CHICAGO — The American Library Association has named the Community Collaboration for Enhanced Technology Services at the Princeton (N.J.) Public Library the 2013 winner of the ALA/Information Today, Inc. Library of the Future Award. This award is presented annually to a library that demonstrates innovative planning and development of patron training programs about information technology in a library setting.
The Community Collaboration for Enhanced Technology Services project was submitted by Erica Bess, team leader for adult services on behalf of her colleagues at Princeton Public Library. The goal of the project was for Princeton Public Library to be known as the place in town to visit for receiving excellent technology assistance and discovering technological innovations; a goal easier said than done in a region known as both a technological and intellectual hub. The Princeton team noted that “by leveraging the community’s talent and providing an opportunity for unique groups to form professional relationships in a welcoming, accessible, and inspiring environment, Princeton Public Library is actively contributing to the larger evolution of the times while addressing and helping define our customers’ needs. Our success in attracting those ever-elusive demographics – young business people, highly creative entrepreneurs, and technology experts – means that the future of the library as cornerstone of technological education and innovation is a bright one.” In addition, the program also allowed the library to promote existing services, such as eBooks, and better serve existing users who rely on the library for both access to technology and classes on its use.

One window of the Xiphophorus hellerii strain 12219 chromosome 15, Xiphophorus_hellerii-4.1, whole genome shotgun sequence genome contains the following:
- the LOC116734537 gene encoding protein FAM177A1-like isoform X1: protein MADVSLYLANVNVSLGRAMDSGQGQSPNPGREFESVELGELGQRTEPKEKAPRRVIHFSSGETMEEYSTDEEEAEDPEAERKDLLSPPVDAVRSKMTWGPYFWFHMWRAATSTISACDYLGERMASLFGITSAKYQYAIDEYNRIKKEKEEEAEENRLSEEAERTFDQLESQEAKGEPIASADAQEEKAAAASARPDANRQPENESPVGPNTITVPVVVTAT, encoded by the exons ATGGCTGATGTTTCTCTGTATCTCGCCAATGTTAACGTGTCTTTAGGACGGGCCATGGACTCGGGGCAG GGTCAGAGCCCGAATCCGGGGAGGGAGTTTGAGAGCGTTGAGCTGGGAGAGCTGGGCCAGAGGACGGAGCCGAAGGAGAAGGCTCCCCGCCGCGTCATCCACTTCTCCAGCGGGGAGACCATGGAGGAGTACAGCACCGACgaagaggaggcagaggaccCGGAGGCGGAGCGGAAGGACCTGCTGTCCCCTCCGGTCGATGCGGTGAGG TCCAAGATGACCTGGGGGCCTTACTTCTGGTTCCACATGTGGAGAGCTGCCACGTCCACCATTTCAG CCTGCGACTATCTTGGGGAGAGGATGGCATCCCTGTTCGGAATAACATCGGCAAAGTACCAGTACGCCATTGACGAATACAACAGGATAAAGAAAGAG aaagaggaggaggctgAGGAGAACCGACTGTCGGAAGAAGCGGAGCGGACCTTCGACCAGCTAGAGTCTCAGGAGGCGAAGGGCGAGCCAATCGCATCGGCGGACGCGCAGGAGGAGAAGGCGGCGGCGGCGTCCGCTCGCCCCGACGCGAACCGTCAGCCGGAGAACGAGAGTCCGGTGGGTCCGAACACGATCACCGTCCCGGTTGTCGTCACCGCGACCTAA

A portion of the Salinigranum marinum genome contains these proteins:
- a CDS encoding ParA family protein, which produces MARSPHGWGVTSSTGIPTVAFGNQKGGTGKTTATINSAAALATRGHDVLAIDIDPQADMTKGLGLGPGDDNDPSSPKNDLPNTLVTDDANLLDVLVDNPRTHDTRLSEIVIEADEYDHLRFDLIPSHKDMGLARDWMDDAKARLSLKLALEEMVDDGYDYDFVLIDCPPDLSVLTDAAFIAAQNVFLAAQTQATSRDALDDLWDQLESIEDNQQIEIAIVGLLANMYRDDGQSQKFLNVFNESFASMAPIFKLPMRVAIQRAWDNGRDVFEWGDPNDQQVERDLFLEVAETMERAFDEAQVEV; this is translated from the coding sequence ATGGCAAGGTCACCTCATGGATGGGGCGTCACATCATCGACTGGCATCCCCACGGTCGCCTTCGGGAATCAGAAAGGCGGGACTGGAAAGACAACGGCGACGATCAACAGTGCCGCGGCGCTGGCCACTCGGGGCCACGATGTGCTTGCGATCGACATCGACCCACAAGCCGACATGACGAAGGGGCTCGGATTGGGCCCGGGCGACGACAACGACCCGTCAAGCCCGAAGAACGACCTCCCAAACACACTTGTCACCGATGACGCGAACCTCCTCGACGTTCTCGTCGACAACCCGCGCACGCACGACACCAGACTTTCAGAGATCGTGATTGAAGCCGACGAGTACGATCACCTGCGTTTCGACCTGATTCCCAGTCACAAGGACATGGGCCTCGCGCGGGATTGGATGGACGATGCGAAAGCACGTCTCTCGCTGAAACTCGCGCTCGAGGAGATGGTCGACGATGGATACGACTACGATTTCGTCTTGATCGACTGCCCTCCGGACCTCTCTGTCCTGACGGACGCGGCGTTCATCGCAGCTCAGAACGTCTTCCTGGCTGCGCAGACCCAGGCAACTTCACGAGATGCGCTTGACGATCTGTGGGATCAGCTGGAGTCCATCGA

The award committee agreed that the Princeton Public Library has more than exceeded its goal. The library has developed a model for libraries of all types, which includes something for everyone, from users who had no computer experience to experts who were encouraged to teach and attend networking events. Classes spanned a variety of topics, including Downloading eBooks, Coding Bootcamp for Teens, Google+ for Small Business, Basics of Programming Using Python, Databases for Jobseekers, Gadgets for Holiday Giving and How to Get a Free Credit Report. In addition, the program brought people together to talk technology with ask-the-experts workshops, coding camps, online discussion groups and tech meet ups.
The committee praised the Princeton Public Library team for incorporating what they were hearing from their community to develop a program that provides classes and one-on-one appointments that encourage a lifelong love of technology learning, enhances employment opportunities, harnesses the power of social networking and promotes work-life balance, providing opportunities that helped participants learn new skills and enhance existing skills, positioning the library as “the place” in the community where people can come to share and network around technology and pioneering a model that is flexible, inviting, inclusive and sustainable by leveraging community expertise and tailoring classes and interactions to make them accessible to a variety of skill levels and interests.
Members of the 2013 ALA Information Today/Library of the Future Award Jury are: Amy Wallace, California State University Channel Islands, Camarillo, Calif. (chair); Barbara Burd, Coastal Carolina University, Conway, S.C.; Holly Carroll, Poudre River Public Library District, Fort Collins, Colo.; Janet Fore, Saint Mary’s College Cushwa, Notre Dame, Ind.; and Jasmine Posey, Greenwich Library, Greenwich, Conn.
The Library of the Future Award will be presented on, at the ALA Annual Conference in Chicago. The deadline for submission of applications for the 2014 ALA/Information Today, Inc. Guidelines and applicationforms are available on the ALA website.